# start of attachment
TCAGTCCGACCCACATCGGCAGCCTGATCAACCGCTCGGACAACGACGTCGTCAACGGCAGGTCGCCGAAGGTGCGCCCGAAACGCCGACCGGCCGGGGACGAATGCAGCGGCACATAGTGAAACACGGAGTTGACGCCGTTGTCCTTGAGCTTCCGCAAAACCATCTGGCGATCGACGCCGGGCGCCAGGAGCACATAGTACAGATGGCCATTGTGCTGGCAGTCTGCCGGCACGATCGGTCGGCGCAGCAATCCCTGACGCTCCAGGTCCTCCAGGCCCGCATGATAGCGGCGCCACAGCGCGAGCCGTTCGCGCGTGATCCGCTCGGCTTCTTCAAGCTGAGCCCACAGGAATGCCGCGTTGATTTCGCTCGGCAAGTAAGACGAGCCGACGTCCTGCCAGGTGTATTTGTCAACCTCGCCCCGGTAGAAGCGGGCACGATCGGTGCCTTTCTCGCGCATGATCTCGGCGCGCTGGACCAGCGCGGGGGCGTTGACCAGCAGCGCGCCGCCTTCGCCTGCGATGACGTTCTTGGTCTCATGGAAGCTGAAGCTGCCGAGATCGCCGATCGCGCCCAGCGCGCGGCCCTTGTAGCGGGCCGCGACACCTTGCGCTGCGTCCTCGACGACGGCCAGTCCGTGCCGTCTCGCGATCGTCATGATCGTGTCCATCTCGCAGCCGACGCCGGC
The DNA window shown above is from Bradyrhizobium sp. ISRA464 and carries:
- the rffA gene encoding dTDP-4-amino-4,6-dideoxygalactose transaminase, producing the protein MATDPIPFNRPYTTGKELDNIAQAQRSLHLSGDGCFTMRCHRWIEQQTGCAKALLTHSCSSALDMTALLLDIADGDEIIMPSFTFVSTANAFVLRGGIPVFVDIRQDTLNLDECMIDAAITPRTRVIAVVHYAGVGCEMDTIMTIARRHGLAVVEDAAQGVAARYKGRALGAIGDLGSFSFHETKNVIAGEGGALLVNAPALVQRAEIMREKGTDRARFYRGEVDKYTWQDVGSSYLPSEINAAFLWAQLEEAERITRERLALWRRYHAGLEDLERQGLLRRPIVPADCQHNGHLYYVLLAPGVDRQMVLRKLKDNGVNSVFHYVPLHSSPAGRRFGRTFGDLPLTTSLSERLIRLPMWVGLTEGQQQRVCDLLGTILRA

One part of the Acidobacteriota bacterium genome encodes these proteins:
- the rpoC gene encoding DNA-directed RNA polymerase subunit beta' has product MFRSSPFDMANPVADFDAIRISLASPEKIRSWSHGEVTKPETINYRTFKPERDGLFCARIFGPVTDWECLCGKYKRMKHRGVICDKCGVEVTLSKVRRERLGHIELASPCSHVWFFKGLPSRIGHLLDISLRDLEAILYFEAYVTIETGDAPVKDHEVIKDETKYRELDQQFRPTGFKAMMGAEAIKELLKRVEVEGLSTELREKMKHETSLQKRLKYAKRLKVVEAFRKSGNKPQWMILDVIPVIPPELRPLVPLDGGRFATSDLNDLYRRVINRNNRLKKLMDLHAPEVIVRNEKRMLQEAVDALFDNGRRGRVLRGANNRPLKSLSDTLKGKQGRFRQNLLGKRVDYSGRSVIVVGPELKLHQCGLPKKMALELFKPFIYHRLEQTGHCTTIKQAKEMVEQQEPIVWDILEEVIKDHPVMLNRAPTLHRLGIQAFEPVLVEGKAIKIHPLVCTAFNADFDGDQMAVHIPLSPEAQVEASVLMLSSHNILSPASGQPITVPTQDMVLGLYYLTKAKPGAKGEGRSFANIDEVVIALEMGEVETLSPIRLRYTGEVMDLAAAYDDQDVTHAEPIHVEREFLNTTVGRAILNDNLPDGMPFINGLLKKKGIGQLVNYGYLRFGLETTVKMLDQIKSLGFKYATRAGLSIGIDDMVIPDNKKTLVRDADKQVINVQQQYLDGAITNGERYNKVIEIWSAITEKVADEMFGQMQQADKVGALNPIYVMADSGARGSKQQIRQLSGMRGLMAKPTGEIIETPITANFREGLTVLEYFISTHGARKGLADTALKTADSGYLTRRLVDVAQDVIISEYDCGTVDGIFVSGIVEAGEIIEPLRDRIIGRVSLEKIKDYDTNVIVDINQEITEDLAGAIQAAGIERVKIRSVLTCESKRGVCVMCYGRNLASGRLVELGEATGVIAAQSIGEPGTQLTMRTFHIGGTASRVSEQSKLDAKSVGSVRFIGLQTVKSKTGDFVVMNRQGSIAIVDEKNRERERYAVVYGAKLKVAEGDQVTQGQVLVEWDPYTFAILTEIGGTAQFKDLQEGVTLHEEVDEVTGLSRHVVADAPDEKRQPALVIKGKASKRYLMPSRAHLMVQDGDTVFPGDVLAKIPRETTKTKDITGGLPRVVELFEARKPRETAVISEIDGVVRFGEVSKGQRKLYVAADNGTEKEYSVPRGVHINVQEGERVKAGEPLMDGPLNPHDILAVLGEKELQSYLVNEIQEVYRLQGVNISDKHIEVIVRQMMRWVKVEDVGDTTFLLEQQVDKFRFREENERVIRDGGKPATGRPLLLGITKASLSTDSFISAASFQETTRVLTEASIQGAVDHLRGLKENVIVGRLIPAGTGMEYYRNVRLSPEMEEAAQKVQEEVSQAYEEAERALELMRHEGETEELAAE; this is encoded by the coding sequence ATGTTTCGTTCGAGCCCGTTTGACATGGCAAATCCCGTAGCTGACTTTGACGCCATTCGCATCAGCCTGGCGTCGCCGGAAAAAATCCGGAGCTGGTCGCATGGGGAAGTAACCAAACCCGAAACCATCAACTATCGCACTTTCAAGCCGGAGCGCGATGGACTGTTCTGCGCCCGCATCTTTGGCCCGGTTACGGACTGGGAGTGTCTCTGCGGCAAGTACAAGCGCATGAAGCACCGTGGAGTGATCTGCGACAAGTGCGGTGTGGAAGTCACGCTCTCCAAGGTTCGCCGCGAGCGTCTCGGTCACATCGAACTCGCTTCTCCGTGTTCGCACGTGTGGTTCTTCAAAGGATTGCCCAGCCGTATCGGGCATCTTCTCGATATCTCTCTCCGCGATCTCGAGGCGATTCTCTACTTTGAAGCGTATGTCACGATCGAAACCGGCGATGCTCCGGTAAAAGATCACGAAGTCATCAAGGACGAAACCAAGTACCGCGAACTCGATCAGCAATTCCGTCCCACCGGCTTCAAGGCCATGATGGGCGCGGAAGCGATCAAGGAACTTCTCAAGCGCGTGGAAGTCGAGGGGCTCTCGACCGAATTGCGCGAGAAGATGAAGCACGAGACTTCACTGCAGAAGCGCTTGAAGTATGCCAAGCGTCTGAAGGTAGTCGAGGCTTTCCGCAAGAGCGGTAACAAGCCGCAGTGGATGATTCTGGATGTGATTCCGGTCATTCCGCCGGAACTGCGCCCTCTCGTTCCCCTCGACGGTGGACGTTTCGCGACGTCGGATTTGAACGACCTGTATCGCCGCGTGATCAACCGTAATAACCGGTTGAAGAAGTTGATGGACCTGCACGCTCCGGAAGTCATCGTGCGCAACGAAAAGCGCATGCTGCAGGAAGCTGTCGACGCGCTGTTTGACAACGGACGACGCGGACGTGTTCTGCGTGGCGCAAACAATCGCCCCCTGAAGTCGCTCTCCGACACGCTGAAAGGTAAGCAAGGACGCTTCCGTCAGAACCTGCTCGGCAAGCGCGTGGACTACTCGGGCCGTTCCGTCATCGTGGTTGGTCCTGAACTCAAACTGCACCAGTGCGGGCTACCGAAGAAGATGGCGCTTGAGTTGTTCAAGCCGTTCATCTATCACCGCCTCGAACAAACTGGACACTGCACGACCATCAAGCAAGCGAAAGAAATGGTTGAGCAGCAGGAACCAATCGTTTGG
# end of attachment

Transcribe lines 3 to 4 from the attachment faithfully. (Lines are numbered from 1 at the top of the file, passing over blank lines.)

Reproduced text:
- the rffA gene encoding dTDP-4-amino-4,6-dideoxygalactose transaminase, producing the protein MATDPIPFNRPYTTGKELDNIAQAQRSLHLSGDGCFTMRCHRWIEQQTGCAKALLTHSCSSALDMTALLLDIADGDEIIMPSFTFVSTANAFVLRGGIPVFVDIRQDTLNLDECMIDAAITPRTRVIAVVHYAGVGCEMDTIMTIARRHGLAVVEDAAQGVAARYKGRALGAIGDLGSFSFHETKNVIAGEGGALLVNAPALVQRAEIMREKGTDRARFYRGEVDKYTWQDVGSSYLPSEINAAFLWAQLEEAERITRERLALWRRYHAGLEDLERQGLLRRPIVPADCQHNGHLYYVLLAPGVDRQMVLRKLKDNGVNSVFHYVPLHSSPAGRRFGRTFGDLPLTTSLSERLIRLPMWVGLTEGQQQRVCDLLGTILRA

One part of the Acidobacteriota bacterium genome encodes these proteins: